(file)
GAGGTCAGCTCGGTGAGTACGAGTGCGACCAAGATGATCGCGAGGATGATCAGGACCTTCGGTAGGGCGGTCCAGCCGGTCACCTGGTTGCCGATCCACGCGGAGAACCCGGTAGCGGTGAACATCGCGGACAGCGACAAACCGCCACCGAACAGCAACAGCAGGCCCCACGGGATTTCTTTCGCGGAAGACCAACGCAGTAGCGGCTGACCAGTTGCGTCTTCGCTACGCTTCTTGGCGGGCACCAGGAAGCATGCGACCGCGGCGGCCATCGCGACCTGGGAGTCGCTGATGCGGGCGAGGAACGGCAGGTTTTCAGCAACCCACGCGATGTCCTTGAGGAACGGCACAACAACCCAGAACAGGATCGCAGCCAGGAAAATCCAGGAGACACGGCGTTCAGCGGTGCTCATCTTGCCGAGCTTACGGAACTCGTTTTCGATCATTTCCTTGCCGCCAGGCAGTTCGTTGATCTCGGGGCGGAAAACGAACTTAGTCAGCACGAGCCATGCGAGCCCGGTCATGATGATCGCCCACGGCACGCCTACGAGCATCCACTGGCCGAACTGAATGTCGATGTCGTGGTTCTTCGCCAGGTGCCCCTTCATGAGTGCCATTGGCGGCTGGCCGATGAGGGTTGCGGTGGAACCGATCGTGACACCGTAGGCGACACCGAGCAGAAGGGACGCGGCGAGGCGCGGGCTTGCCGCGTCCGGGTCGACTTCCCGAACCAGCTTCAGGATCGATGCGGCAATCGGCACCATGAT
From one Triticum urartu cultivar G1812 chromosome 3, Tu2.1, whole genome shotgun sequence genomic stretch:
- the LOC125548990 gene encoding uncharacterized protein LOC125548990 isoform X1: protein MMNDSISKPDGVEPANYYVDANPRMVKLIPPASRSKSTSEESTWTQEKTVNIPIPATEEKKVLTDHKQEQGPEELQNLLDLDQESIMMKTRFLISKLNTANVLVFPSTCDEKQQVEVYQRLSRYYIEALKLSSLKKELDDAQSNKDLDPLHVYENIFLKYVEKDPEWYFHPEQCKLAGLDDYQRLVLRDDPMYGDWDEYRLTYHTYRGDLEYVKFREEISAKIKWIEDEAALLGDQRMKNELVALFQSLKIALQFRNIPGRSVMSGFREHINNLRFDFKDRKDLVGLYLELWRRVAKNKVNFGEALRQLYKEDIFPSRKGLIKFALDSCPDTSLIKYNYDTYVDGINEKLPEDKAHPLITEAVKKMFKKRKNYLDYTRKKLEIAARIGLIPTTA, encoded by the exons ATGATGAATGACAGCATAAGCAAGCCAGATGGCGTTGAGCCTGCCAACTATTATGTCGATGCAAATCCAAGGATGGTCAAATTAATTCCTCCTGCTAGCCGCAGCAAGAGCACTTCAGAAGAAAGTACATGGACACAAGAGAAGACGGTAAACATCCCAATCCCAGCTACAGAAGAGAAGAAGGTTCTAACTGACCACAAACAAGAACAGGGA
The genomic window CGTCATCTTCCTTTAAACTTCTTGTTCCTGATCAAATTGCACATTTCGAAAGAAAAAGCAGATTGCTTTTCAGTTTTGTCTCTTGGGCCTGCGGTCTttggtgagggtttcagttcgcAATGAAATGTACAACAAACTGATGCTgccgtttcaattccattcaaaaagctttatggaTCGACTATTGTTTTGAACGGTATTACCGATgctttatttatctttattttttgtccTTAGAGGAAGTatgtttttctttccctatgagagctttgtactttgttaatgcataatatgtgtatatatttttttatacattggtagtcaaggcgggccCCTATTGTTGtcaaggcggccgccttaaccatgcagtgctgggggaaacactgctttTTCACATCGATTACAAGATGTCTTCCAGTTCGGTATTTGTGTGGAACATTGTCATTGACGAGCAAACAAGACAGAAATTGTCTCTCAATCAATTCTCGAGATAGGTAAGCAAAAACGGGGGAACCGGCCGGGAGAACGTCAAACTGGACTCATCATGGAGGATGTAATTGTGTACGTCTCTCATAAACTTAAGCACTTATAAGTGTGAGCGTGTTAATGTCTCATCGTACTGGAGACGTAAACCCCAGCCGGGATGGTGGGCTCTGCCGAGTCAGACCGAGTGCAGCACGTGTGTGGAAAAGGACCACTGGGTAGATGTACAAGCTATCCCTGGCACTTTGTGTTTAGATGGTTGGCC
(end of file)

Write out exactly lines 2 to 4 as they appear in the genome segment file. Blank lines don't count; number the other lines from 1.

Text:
From one Triticum urartu cultivar G1812 chromosome 3, Tu2.1, whole genome shotgun sequence genomic stretch:
- the LOC125548990 gene encoding uncharacterized protein LOC125548990 isoform X1: protein MMNDSISKPDGVEPANYYVDANPRMVKLIPPASRSKSTSEESTWTQEKTVNIPIPATEEKKVLTDHKQEQGPEELQNLLDLDQESIMMKTRFLISKLNTANVLVFPSTCDEKQQVEVYQRLSRYYIEALKLSSLKKELDDAQSNKDLDPLHVYENIFLKYVEKDPEWYFHPEQCKLAGLDDYQRLVLRDDPMYGDWDEYRLTYHTYRGDLEYVKFREEISAKIKWIEDEAALLGDQRMKNELVALFQSLKIALQFRNIPGRSVMSGFREHINNLRFDFKDRKDLVGLYLELWRRVAKNKVNFGEALRQLYKEDIFPSRKGLIKFALDSCPDTSLIKYNYDTYVDGINEKLPEDKAHPLITEAVKKMFKKRKNYLDYTRKKLEIAARIGLIPTTA, encoded by the exons ATGATGAATGACAGCATAAGCAAGCCAGATGGCGTTGAGCCTGCCAACTATTATGTCGATGCAAATCCAAGGATGGTCAAATTAATTCCTCCTGCTAGCCGCAGCAAGAGCACTTCAGAAGAAAGTACATGGACACAAGAGAAGACGGTAAACATCCCAATCCCAGCTACAGAAGAGAAGAAGGTTCTAACTGACCACAAACAAGAACAGGGA
The genomic window CGTCATCTTCCTTTAAACTTCTTGTTCCTGATCAAATTGCACATTTCGAAAGAAAAAGCAGATTGCTTTTCAGTTTTGTCTCTTGGGCCTGCGGTCTttggtgagggtttcagttcgcAATGAAATGTACAACAAACTGATGCTgccgtttcaattccattcaaaaagctttatggaTCGACTATTGTTTTGAACGGTATTACCGATgctttatttatctttattttttgtccTTAGAGGAAGTatgtttttctttccctatgagagctttgtactttgttaatgcataatatgtgtatatatttttttatacattggtagtcaaggcgggccCCTATTGTTGtcaaggcggccgccttaaccatgcagtgctgggggaaacactgctttTTCACATCGATTACAAGATGTCTTCCAGTTCGGTATTTGTGTGGAACATTGTCATTGACGAGCAAACAAGACAGAAATTGTCTCTCAATCAATTCTCGAGATAGGTAAGCAAAAACGGGGGAACCGGCCGGGAGAACGTCAAACTGGACTCATCATGGAGGATGTAATTGTGTACGTCTCTCATAAACTTAAGCACTTATAAGTGTGAGCGTGTTAATGTCTCATCGTACTGGAGACGTAAACCCCAGCCGGGATGGTGGGCTCTGCCGAGTCAGACCGAGTGCAGCACGTGTGTGGAAAAGGACCACTGGGTAGATGTACAAGCTATCCCTGGCACTTTGTGTTTAGATGGTTGGCC